DA Youth: The ANC needs to change, not the Constitution
Members of the DA Youth have staged a sit-in outside the Constitutional Court to protest what they deemed an "assault" on the Constitution.
About 50 blue-clad Democratic Alliance (DA) Youth supporters staged a sit-in outside the Constitutional Court in Braamfontein on Monday in protest against what they deemed an “assault” on the Constitution.
“The ANC saying the Constitution needs to change to address our problems is simply a front to hide the fact that the real obstacle to enabling redress in South Africa is not the Constitution, but the ANC itself,” DA Youth leader Makashule Gana told the gathering.
The protest came at a time of heightened uncertainty over the future of South Africa’s Constitution.
Over the past several months the ruling ANC has hinted at possible changes to the South African Constitution in order to have the document “better serve the people”.
The ANC currently has a policy document in circulation among its members which proposes alterations to sections of the Constitution governing land ownership rights as well as governance.
Most recently, ANC secretary general Gwede Mantashe said on Sunday the Constitution is a living document and is “not written in stone”.
“They say the Constitution must be changed because they have failed to govern this country. They are failing to provide services and failing to provide opportunities to the young people of this country,” Gana said.
‘Phansi ANC, phansi’
The crowd of predominantly black supporters bussed in from nearby Soweto and Orange Farm toyi-toyied and sang struggle songs while waving placards before bursting into impromptu cries of “Amandla!”
“Phansi ANC, phansi!” (down with the ANC, down), shouted one protester.
“Viva DA Youth, Viva!” shouted another.
“I am here to help protect my Constitution. The ANC has done nothing for me except given me empty promises. Only the DA can solve South Africa’s problems,” Dineo Maraisane, from Orange Farm told the Mail & Guardian.
For some members who attended the sit-in, they were not present simply to protect the Constitution, but rather to show their overall support for the DA.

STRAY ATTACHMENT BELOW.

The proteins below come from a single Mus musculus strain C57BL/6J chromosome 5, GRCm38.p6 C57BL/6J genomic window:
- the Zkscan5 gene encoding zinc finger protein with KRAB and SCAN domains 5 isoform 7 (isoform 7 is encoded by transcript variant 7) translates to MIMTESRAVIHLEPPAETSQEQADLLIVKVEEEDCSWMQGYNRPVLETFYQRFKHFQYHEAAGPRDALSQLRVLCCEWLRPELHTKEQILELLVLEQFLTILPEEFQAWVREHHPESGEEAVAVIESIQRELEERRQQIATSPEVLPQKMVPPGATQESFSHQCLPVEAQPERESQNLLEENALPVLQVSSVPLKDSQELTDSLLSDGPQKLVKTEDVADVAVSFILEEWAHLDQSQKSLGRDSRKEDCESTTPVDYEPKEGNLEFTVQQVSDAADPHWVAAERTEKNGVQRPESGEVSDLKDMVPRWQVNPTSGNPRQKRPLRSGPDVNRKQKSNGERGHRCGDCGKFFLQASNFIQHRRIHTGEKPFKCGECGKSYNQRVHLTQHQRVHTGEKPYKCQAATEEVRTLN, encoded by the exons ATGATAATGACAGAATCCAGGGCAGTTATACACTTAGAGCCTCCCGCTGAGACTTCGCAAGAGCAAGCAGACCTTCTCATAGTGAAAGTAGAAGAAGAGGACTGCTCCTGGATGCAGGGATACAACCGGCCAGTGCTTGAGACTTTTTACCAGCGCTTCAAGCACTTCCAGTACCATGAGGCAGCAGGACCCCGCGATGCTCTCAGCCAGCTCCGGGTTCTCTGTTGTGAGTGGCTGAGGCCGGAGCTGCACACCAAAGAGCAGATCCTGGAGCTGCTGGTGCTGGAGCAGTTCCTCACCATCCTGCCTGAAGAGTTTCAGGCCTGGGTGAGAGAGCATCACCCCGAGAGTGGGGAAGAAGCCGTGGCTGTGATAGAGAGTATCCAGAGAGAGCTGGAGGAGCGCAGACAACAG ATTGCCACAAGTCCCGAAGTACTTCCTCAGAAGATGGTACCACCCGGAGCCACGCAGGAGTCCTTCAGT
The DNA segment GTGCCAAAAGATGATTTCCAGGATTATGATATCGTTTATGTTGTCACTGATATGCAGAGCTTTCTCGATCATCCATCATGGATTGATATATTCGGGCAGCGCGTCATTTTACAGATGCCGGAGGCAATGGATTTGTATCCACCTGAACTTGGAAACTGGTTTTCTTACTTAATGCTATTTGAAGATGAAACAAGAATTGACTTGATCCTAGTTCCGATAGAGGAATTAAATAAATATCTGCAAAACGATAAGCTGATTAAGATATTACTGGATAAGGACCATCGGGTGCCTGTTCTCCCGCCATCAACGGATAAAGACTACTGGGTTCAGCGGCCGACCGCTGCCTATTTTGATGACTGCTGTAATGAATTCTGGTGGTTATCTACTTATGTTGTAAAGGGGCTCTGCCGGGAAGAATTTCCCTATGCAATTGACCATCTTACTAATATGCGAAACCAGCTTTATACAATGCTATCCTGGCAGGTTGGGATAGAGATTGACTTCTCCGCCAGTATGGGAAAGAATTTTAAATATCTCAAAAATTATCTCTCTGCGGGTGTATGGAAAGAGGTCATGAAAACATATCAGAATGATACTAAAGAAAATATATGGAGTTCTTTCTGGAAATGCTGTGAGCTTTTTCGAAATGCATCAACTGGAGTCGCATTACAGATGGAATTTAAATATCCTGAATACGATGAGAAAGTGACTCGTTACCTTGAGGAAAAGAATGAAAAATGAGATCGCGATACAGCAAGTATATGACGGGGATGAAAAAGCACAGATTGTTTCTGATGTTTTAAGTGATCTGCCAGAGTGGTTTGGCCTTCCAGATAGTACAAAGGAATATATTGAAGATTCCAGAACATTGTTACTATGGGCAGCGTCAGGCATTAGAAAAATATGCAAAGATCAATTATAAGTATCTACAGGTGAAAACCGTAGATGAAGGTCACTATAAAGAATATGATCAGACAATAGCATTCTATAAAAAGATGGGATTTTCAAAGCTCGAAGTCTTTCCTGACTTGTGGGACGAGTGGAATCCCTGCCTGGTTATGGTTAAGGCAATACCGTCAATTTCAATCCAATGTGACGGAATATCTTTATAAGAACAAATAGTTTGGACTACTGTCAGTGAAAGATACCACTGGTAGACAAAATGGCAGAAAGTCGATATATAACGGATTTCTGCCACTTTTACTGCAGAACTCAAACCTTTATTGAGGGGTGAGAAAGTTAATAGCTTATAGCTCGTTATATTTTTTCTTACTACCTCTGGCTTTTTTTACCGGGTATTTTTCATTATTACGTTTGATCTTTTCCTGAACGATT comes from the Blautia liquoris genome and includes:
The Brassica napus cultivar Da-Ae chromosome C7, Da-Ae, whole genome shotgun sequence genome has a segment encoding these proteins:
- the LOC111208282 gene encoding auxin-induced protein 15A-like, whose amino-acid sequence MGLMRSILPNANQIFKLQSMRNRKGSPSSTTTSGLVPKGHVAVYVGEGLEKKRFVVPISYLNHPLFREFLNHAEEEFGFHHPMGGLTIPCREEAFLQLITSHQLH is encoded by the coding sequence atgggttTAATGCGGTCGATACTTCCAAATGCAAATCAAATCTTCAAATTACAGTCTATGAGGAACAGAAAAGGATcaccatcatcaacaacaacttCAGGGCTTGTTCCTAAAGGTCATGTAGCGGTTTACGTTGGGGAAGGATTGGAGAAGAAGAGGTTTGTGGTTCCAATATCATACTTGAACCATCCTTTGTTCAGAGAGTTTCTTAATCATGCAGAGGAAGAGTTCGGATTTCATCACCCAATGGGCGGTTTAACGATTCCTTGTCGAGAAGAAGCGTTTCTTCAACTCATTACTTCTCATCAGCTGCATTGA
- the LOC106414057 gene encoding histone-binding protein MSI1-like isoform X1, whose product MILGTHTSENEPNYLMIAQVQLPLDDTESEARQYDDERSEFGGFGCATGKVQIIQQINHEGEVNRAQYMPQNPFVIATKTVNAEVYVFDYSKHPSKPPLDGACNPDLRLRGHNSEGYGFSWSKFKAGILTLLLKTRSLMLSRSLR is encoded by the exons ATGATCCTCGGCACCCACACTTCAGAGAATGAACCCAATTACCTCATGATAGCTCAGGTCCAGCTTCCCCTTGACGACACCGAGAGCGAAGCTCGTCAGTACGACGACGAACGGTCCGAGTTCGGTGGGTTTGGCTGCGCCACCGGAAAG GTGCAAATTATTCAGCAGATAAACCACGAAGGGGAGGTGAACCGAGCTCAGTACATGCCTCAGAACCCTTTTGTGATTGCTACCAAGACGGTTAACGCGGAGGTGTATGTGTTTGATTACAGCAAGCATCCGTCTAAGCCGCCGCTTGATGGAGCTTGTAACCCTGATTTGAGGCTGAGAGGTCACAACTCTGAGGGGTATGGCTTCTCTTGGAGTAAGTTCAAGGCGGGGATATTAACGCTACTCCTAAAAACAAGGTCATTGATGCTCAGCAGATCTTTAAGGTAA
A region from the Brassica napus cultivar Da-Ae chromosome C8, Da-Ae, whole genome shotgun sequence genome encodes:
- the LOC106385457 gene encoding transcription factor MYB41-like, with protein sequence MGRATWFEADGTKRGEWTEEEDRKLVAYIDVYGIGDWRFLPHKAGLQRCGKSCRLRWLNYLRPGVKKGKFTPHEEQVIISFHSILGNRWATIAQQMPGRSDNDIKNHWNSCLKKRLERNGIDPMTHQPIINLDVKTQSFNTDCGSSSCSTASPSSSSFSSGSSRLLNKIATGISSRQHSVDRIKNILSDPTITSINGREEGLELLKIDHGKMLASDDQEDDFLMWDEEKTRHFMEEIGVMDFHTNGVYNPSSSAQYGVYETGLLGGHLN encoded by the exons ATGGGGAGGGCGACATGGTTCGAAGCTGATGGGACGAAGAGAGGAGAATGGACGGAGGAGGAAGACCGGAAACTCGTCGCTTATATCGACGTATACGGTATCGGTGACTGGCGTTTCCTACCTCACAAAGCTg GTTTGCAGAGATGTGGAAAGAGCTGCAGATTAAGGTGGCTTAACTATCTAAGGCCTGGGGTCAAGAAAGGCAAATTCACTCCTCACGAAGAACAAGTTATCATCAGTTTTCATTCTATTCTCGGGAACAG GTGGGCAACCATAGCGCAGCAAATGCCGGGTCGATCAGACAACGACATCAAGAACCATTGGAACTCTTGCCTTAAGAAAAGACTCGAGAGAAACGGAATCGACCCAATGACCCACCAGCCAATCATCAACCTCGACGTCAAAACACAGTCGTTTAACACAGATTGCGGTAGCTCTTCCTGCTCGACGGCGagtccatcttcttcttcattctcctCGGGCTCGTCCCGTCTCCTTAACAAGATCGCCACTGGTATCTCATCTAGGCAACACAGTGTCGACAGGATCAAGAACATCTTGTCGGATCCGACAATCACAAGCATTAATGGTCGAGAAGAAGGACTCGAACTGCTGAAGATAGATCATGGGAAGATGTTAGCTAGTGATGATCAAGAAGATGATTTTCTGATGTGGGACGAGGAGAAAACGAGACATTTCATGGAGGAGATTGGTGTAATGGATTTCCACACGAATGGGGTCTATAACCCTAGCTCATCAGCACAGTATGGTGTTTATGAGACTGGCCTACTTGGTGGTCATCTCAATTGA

“I am here to show my support. I want work and opportunities and I feel the DA will provide them to me,” an elderly Mokete Masiteng told the M&G.
“I voted for the ANC in 1994 but I support the DA now. I know they will try to make South Africa a better place, Masiteng added.
Gana said the diverse showing of support at the march was a sign of things to come.
“This protest shows the DA is changing and we are preparing to govern this country. Black, white, Indian and coloured South Africans are all coming out in support of this initiative to protect our Constitution. It’s not about race anymore, it’s about what we can do,” Gana said.
A new DA Youth poster depicting the Constitution engulfed in flames was unveiled as part of the protest.
“In our future the Constitution will reign supreme” was the caption accompanying the image.
This follows the controversial release of a DA Youth poster earlier this year depicting a scantily-clad mixed race couple with the words “In our future, you wouldn’t look twice” emblazoned next to them.
ANC spokesperson Jackson Mthembu dismissed the protest, and said the ruling party respected the Constitution.
“This is a Constitution that came with the ANC. We are not saying any willy-nilly person with a hangover can change it. All constitutions have amendments, and it all comes through a majority. It is not the DA Youth who brought this Constitution, they can go jump in the nearest lake,” Mthembu said.—Additional reporting by Sapa
Correction:In the original version of this story, we reported that a DA Youth poster featured the words, “In our future, you wouldn’t think twice”. In fact, it said, “In our future, you wouldn’t look twice.”